By Dale Grdnic
PITTSBURGH -- Pittsburgh Steelers wideout Jerricho Cotchery fell asleep during the Monday Night Football matchup between the Green Bay Packers and host Seattle Seahawks and woke up just in time to see the home team be awarded a victory due to a questionable call by the referees.
The game might have seemed like a dream to Green Bay's players and fans, but the result certainly was a nightmare. Seattle quarterback Russell Wilson threw a "Hail Mary'' pass into the end zone as time ran out. Several players, including Seahawks wideout Golden Tate and Packers safety M.D. Jennings, jumped in an attempt to catch the ball.
Replays showed that Tate clearly shoved Green Bay cornerback Sam Shields to the ground. No pass-interference penalty was called. Tate and Jennings both got their hands on the ball, but it appeared that Jennings had more of it. The referees ruled that it was a simultaneous possession, which goes to the offense. Tate was given the touchdown, and Seattle won 14-12.
"It was a crazy ending, and I'm glad I wasn't in that game,'' quarterback Ben Roethlisberger said Tuesday afternoon, after the Steelers bye-week workout. "As an offensive player, sure, I'd say it was a tie (that goes to the offensive player). If I was on defense, no, but it's tough. Like I've said, I'm glad that I wasn't put in that situation.''
Does Roethlisberger believe there is a clear difference between the regular NFL referees and this year's replacements?
"Well, (pauses), it's hard,'' Roethlisberger said. "It's just different, but part of me feels bad for the guys (referees), because they're not used to this. It's tough. Even the regular officials make mistakes. Everyone's human, but they're just getting extra criticized.
"Somebody made a good point this morning, that I don't know if we should be blaming the refs as much as the league, (NFL Commissioner Roger) Goodell, the owners, I don't know who it is. But maybe it's not just the officials. They're in a tough situation, and it can't be easy.''
Steelers safety Ryan Clark actually defended the referees. That's a marked change from his usual reaction.
"It's a thankless job,'' Clark said. "It's one of those jobs where you're not going to be right, no matter what, and I'm not complaining now. I was asked about it, so I'm commenting, but it's not something I'm really concerning myself with. We just have to go out there and play. They're seeing the game a certain way, and as long as it's even (the calls) we can't really argue about it.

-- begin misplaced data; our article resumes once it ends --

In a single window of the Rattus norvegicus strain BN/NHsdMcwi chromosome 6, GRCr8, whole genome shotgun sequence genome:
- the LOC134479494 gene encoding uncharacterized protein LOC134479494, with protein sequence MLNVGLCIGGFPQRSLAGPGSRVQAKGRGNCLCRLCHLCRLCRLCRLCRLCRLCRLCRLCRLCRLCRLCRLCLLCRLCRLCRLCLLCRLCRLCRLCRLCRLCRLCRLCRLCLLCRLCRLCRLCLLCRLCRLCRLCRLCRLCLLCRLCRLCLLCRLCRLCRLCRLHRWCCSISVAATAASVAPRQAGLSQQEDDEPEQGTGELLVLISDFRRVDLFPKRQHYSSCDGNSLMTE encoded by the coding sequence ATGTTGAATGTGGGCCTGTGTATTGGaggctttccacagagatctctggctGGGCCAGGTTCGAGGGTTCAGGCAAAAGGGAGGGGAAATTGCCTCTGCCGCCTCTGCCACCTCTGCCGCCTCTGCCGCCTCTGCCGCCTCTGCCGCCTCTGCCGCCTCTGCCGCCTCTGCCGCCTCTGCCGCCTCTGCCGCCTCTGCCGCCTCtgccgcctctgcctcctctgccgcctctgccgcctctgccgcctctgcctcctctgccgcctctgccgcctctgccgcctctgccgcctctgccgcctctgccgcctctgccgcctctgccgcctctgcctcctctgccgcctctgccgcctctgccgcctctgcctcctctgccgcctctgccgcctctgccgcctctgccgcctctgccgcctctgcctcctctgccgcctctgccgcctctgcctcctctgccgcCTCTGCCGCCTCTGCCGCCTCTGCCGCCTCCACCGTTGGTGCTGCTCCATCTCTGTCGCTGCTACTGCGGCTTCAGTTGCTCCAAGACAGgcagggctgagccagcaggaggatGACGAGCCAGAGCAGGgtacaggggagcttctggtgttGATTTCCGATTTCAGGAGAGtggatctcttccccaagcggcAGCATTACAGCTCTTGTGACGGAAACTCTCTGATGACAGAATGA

"The biggest thing for us is player safety, and as long as the referees aren't putting our players at risk. As long as they're calling the game the way it should be called from a physical standpoint, that's what we're concerned about. If player safety is paramount to the NFL and we feel like the replacement refs are putting that in jeopardy, that's what we're looking for.''
Clark believed it was up to the NFL to get a handle on the situation if the referees were controlling wins and losses, like what happened Monday night.
"The NFL talks about the integrity of the game,'' Clark said. "If they feel like the replacement refs are still holding the integrity of the game intact, then what can you do. (And) I haven't seen many people getting hurt by illegal acts of physicality. So, I don't think Goodell is taking the game in that way.
"We want the best referees out there, clearly, and we want the guys who have been trained for it. If Ed Hoculi was out there, would I still disagree with him? I surely would, if I feel like he's wrong. But I think the refs are taking a lot of flak for something that's kind of out of their control. (And) I don't think players are taking advantage of that. Honestly, I'm not really concerned.''
Roethlisberger Wheeling and Dealing
Roethlisberger was asked how much freelancing he did at Oakland, as some believed he called plays that weren't even in Todd Haley's playbook.
"It wasn't necessarily that I called plays as much as I used hand signals,'' Roethlisberger said. "I really didn't think it would get blown up as much as it did, and I know some people are saying that I've been resistant to Todd. But it's one of those things that we went to Todd, and it's in the playbook now. It was simply a signal that I used with our receivers on two different occasions.
"One was on the fourth-and-one, (where) we got the ball to Mike (Wallace). The other one was later on third down to Emmanuel (Sanders). So, we converted on both plays. It worked out. ... We used signals that we've had a long time that weren't necessarily in the offense, but they are now. We put them in there.''
Darrius Heyward-Bey update
Heyward-Bey was released from the hospital Monday afternoon with a concussion and neck strain after an overnight stay. He suffered the injuries after a jarring end-zone hit by Steelers safety Ryan Mundy, who reached out to the receiver to monitor his progress.
"I was just relieved to hear how he was feeling, because I didn't know how he reacted and what was going on with him,'' Mundy said. "Once I heard back from him, I was relieved. I'm glad he wasn't hurt real bad on that play.''
Mundy did not know if he would hear from the NFL concerning a fine for the hit. There was no penalty called on the play, although some believe it was a helmet-to-helmet connection that Mundy initiated.
Steelers safety Troy Polamalu said he felt better Tuesday than he did Monday, and he practiced after missing the past two games with a strained right calf. ... Outside linebacker James Harrison, who has missed all three games this season after arthroscopic surgery Aug. 15 on his right knee, also practiced. ... The Steelers (1-2) practice again Wednesday and then are off the rest of this bye week. They return to practice Monday and travel to Philadelphia to face the Eagles Oct. 7.